Using Your Old Headphones With The New iPhone

by Joseph D. Lyons

Apple released the latest version of the iPhone, the iPhone 7, during its product launch on Sept. 7. It may not seem all that different from the predecessor, but there are some key differences that will affect the user experience, especially if you want to use older accessories that you've grown fond of, or invested a significant chunk of change in. Specifically, Apple's new iPhone 7 will not have the traditional headphone jack, so if you're wondering if you can use your old headphones with the new iPhone 7, the answer is yes — but things will feel (and look) a little different.

The only port left is the lightning port, which has historically been used to charge and connect the iPhone to bigger accessories. Now, using a special new adapter that was unveiled Wednesday along with the iPhone, you can plug your own headphones into the adapter and listen in that way. Even better: If your headphones are Bluetooth and connect wirelessly to your phone, they should continue to work seamlessly.

This has been a matter of speculation for months. MacRumors, an Apple blog that works to publish info about new Apple products before they're released, explained the new set-up and its benefits ahead of the company's official announcement at their product launch. Getting rid of the jack will allow the phone to be thinner and leave space for other vital opponents, as Phil Schiller detailed at the event. And the best part is that lightning-port headphones, the can actually provide for better sound quality.

All in all there will be plenty of ways to listen to music on your new iPhone. CNET rounded up seven options that you will have if you don't want to go with the standard solution Apple offered at the iPhone 7 announcement — the company's new AirPods, which are wireless headphones perfect for the iPhone 7. Among the other options are headphone adapters that will change the 3.5mm plug into a lightning plug, but don't forget that you can send music from your phone to speakers that are connected to an Apple TV or Airport Express.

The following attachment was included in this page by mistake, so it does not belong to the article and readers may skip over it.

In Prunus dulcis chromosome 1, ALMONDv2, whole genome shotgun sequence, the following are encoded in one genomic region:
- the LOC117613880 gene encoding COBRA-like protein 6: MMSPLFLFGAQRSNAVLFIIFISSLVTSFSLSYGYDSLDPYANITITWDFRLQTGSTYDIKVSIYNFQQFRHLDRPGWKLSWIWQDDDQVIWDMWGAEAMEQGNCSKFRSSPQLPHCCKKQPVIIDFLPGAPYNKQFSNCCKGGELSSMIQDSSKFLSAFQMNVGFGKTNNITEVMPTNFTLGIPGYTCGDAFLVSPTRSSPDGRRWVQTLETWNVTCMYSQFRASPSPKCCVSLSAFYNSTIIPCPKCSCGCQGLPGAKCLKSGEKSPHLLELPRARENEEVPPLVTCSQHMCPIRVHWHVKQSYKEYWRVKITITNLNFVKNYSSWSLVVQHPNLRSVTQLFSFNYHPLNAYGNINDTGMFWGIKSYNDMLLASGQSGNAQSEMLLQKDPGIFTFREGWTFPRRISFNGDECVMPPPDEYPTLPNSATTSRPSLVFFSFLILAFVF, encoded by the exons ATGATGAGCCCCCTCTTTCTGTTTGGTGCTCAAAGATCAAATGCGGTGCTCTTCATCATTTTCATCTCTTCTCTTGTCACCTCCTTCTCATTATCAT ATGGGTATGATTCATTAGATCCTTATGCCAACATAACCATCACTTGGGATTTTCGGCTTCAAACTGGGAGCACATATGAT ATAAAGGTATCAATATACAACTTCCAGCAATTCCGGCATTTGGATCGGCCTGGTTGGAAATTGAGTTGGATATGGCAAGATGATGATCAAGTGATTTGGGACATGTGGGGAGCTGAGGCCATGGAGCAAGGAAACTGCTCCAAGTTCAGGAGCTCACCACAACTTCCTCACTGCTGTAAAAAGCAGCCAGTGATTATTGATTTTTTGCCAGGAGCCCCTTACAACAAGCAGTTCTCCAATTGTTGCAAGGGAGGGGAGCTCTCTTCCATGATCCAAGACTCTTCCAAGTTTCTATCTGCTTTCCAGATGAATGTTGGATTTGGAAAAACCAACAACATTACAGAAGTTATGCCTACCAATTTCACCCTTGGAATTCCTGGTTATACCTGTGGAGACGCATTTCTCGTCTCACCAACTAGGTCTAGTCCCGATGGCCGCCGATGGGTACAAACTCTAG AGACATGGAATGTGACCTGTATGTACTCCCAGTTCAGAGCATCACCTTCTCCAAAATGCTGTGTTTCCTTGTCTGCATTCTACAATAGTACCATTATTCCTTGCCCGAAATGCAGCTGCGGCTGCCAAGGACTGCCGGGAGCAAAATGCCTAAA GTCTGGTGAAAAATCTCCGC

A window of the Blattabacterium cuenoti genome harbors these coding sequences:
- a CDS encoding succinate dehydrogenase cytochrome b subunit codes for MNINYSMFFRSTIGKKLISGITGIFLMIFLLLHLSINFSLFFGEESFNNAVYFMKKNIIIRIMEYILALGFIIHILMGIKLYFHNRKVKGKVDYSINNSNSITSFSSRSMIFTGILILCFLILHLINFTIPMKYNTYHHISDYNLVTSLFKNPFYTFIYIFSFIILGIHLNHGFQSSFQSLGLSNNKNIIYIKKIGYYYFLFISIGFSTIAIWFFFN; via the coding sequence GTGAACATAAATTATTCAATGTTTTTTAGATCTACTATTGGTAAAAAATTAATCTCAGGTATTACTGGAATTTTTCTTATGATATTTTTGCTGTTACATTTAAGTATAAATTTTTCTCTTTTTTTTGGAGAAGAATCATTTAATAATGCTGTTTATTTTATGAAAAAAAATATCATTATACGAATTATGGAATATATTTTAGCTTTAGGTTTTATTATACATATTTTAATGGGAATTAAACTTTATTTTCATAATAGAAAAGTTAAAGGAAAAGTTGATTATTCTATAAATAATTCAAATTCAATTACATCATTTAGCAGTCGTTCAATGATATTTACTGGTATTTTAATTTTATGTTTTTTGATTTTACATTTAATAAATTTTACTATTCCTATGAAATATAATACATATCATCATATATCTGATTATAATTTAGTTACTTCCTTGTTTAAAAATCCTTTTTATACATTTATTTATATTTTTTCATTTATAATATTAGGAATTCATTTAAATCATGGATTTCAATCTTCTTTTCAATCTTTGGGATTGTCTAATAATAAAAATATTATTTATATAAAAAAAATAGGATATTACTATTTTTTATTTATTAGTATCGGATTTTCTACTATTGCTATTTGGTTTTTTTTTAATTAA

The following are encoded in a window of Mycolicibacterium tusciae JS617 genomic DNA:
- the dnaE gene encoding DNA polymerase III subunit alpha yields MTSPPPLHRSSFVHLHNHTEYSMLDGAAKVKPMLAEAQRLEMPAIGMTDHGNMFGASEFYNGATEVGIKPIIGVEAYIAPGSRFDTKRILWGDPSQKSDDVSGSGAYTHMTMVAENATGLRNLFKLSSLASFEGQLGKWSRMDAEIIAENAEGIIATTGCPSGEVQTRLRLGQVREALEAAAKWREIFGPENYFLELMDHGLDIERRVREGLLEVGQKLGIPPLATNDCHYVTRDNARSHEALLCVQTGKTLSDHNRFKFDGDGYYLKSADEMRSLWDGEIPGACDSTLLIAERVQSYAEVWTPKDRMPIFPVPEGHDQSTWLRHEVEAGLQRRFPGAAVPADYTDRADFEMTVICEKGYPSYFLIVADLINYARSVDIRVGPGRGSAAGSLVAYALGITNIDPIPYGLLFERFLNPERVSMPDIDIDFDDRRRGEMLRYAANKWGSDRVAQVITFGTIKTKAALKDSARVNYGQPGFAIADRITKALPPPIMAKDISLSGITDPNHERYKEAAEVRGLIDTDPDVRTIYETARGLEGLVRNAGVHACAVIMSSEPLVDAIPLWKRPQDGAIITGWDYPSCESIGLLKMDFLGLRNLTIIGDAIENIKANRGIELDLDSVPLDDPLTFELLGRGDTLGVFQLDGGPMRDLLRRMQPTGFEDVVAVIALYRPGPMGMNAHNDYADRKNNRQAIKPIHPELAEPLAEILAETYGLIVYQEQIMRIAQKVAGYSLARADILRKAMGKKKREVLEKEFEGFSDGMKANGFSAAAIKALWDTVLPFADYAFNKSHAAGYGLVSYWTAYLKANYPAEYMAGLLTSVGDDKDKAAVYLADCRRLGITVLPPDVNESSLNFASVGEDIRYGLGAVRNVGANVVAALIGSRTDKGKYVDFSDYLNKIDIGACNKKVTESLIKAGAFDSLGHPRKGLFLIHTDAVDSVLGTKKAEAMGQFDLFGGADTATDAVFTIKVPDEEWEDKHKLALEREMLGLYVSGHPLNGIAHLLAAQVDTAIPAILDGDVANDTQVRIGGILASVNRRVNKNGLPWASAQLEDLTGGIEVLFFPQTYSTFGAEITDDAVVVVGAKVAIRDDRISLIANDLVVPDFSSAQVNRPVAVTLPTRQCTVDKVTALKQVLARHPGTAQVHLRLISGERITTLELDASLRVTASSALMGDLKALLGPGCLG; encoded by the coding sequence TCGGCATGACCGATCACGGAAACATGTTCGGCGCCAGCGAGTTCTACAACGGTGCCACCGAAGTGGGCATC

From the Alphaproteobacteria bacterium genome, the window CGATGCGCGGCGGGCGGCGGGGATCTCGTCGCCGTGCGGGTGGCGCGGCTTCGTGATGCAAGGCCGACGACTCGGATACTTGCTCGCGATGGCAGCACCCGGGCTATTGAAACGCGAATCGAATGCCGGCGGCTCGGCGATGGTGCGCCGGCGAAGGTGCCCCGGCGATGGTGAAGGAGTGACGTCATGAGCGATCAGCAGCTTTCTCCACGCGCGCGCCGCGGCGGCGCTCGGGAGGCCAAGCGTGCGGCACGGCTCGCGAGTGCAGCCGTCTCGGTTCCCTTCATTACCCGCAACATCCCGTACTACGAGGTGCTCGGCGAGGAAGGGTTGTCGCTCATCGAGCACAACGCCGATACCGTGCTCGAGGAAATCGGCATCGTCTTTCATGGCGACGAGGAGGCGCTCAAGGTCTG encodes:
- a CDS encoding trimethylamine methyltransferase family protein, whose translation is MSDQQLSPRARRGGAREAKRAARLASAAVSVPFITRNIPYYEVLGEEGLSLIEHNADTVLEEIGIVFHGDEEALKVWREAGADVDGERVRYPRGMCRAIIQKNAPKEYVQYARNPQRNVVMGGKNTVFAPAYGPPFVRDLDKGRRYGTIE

Some, of course, are not happy with the change. Remember when Apple switched from the larger charging cable to the current lightning cable? The backlash this time has been similar. David Wheeler wrote for CNN that Apple should reconsider.

Like most normal people, I use my headphones with my iPhone every day. Sometimes they're Apple brand headphones; sometimes the absurdly large, old-school, 1970s-record-producer-style headphones. I use them to take phone calls in stereo, to drown out the sound of car horns and cappuccino machines, to give myself a luxurious listening experience.

But you shouldn't worry, and neither should Wheeler. These iPhone updates are an exciting announcement for the company and its loyal users, and people will likely get used to the new changes in no time.